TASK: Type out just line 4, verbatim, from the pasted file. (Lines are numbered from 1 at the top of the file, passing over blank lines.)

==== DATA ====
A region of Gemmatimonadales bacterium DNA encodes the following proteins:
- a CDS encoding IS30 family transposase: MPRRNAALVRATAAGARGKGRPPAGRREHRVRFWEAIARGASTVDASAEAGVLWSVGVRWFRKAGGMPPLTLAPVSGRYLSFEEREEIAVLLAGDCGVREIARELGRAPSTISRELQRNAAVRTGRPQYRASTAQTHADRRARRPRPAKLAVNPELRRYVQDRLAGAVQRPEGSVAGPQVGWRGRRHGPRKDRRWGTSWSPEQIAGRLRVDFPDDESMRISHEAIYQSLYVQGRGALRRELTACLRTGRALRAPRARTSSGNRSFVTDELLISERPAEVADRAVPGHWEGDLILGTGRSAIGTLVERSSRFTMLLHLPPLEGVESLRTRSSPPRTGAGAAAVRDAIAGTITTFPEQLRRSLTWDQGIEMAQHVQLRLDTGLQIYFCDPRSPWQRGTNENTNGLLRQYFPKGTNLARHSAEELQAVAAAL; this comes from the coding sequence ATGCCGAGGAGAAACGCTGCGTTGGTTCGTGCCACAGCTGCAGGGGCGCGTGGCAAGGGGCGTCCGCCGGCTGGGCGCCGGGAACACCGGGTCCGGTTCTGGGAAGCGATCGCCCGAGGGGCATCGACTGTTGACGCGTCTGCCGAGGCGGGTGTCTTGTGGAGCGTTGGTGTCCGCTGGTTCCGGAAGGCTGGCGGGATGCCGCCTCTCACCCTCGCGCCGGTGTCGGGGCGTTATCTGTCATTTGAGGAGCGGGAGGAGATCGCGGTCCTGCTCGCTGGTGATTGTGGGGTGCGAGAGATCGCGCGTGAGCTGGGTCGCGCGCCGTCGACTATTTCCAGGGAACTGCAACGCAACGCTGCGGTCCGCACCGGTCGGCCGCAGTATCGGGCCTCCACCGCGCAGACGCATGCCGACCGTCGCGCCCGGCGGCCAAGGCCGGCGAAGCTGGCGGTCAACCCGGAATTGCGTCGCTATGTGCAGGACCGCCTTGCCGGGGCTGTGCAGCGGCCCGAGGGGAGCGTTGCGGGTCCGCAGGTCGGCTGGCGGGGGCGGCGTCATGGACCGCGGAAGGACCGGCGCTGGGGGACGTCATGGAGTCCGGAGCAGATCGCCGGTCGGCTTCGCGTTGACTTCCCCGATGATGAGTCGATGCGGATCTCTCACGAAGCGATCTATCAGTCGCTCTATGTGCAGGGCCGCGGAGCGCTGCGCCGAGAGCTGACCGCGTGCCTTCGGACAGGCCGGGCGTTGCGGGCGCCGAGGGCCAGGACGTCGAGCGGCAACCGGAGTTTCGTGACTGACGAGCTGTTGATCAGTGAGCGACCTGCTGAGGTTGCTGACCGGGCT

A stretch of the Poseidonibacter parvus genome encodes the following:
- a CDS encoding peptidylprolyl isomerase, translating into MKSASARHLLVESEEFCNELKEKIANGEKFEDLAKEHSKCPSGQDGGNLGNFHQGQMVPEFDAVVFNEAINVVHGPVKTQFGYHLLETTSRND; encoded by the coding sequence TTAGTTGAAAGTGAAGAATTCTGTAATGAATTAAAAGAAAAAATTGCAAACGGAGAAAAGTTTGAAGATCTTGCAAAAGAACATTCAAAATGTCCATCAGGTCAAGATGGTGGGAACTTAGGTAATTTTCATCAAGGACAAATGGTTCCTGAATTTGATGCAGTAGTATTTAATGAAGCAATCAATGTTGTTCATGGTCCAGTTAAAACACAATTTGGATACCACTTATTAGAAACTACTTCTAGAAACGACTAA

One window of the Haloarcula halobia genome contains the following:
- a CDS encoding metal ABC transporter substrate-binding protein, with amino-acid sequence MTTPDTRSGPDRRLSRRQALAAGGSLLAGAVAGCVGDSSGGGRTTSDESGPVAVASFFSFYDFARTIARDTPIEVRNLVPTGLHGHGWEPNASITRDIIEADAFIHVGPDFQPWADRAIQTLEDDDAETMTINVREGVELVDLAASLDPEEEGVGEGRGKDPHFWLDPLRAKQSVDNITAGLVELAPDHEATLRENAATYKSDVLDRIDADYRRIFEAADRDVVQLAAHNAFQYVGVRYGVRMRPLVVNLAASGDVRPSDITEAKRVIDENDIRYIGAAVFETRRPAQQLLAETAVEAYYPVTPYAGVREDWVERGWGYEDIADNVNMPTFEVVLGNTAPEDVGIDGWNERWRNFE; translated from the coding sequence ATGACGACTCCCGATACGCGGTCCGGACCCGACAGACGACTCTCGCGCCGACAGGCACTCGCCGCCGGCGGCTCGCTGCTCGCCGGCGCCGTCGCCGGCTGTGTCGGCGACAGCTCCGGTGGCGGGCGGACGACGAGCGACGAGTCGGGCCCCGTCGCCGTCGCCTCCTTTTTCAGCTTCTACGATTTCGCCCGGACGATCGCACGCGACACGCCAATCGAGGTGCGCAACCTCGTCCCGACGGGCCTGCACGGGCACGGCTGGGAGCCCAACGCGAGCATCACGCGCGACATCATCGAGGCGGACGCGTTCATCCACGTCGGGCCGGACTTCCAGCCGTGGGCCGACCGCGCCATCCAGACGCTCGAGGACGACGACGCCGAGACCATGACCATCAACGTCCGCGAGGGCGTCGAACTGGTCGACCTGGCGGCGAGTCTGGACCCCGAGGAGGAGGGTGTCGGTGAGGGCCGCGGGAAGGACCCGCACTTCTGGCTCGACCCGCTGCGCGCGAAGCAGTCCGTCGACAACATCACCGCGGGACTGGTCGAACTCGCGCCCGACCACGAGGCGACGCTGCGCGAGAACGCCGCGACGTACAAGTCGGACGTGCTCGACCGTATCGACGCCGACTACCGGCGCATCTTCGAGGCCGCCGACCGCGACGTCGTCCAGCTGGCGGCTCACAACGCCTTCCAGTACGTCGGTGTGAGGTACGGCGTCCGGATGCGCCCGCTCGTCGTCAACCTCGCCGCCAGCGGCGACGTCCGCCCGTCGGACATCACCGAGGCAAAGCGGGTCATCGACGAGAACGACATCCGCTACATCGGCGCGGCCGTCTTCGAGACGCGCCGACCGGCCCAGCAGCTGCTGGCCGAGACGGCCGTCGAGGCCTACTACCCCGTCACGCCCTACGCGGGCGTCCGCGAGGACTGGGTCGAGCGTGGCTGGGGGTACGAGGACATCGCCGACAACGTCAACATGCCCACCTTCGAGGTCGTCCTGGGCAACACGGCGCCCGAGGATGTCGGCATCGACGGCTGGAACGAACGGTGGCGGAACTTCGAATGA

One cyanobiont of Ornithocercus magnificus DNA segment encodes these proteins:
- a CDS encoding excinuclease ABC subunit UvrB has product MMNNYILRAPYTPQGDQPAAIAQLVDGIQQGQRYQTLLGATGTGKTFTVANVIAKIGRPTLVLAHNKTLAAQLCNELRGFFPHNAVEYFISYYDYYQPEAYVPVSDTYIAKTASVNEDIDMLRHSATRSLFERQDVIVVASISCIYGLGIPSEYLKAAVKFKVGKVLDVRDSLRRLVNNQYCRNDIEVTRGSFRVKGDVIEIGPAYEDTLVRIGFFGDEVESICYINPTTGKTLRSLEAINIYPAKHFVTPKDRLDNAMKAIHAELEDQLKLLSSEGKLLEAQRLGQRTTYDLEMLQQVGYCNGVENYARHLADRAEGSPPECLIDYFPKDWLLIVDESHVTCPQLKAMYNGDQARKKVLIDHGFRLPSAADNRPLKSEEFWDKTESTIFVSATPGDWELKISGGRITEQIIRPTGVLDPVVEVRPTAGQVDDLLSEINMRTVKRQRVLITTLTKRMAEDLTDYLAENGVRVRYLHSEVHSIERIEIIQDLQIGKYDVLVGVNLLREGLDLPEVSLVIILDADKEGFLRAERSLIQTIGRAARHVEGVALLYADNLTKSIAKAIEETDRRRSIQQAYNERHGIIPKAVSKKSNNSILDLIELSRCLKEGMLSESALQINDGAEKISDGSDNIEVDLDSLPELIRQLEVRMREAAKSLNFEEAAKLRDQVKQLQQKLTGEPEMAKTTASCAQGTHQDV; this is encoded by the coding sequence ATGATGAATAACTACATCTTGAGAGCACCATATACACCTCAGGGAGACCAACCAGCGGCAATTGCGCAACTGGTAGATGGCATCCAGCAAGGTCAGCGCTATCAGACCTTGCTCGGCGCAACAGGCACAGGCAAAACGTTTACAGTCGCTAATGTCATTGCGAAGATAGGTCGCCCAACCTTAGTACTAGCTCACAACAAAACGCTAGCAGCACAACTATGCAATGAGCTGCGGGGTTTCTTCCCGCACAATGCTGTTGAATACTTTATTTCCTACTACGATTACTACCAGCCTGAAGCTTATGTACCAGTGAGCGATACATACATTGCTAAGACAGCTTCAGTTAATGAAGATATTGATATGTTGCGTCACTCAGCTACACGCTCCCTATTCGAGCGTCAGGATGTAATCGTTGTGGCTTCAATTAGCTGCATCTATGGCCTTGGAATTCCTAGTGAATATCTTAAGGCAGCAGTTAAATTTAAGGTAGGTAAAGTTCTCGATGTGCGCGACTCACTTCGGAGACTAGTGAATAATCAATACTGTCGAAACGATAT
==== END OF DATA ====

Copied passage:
- a CDS encoding peptidylprolyl isomerase, translating into MKSASARHLLVESEEFCNELKEKIANGEKFEDLAKEHSKCPSGQDGGNLGNFHQGQMVPEFDAVVFNEAINVVHGPVKTQFGYHLLETTSRND; encoded by the coding sequence TTAGTTGAAAGTGAAGAATTCTGTAATGAATTAAAAGAAAAAATTGCAAACGGAGAAAAGTTTGAAGATCTTGCAAAAGAACATTCAAAATGTCCATCAGGTCAAGATGGTGGGAACTTAGGTAATTTTCATCAAGGACAAATGGTTCCTGAATTTGATGCAGTAGTATTTAATGAAGCAATCAATGTTGTTCATGGTCCAGTTAAAACACAATTTGGATACCACTTATTAGAAACTACTTCTAGAAACGACTAA